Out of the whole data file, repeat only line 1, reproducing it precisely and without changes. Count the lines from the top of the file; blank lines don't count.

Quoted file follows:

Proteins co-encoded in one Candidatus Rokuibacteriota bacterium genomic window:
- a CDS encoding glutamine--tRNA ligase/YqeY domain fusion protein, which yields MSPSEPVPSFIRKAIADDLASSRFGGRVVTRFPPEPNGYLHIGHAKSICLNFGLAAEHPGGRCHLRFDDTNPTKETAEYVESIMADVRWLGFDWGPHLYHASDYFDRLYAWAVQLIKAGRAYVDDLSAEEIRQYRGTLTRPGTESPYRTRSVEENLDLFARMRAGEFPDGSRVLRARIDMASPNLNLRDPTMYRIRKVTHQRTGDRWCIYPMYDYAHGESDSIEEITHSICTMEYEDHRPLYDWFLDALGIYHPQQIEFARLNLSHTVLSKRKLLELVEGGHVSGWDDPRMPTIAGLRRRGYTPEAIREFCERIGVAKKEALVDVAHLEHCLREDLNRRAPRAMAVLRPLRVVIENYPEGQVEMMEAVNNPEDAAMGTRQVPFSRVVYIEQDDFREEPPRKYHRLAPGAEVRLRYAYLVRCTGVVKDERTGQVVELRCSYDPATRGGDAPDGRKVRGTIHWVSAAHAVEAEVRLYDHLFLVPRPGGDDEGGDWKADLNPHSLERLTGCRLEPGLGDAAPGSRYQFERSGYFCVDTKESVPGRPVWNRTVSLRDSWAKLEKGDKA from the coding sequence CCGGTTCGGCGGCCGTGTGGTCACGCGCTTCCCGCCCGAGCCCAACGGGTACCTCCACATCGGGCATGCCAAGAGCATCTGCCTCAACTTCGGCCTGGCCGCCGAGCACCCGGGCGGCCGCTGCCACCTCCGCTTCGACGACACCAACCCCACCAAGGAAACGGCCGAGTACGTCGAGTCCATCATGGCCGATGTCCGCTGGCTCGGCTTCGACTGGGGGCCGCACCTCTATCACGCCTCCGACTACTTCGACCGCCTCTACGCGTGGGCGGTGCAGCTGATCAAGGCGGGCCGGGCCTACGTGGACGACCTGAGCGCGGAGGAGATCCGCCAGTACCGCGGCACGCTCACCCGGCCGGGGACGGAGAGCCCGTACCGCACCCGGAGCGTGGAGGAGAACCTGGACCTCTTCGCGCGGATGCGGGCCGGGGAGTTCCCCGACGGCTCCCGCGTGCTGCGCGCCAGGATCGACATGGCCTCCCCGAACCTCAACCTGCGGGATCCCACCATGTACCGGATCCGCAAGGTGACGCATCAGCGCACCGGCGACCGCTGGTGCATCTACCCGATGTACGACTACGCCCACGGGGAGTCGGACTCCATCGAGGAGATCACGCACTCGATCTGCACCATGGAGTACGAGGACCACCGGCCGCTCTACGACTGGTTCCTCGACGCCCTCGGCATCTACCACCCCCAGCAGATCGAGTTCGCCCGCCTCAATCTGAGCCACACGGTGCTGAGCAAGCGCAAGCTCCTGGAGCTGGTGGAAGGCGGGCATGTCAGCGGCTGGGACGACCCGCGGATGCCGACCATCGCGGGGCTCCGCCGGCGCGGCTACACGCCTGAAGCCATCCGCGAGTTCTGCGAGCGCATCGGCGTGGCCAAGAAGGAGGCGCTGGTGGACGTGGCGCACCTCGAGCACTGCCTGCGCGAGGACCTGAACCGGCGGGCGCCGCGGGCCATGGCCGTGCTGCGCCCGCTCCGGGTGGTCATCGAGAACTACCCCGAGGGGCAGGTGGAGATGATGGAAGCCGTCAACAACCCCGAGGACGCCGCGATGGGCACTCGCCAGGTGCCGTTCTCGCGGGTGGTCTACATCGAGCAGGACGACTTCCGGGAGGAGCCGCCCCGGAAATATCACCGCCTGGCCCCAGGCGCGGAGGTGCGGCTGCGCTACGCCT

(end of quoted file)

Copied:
Proteins co-encoded in one Candidatus Rokuibacteriota bacterium genomic window: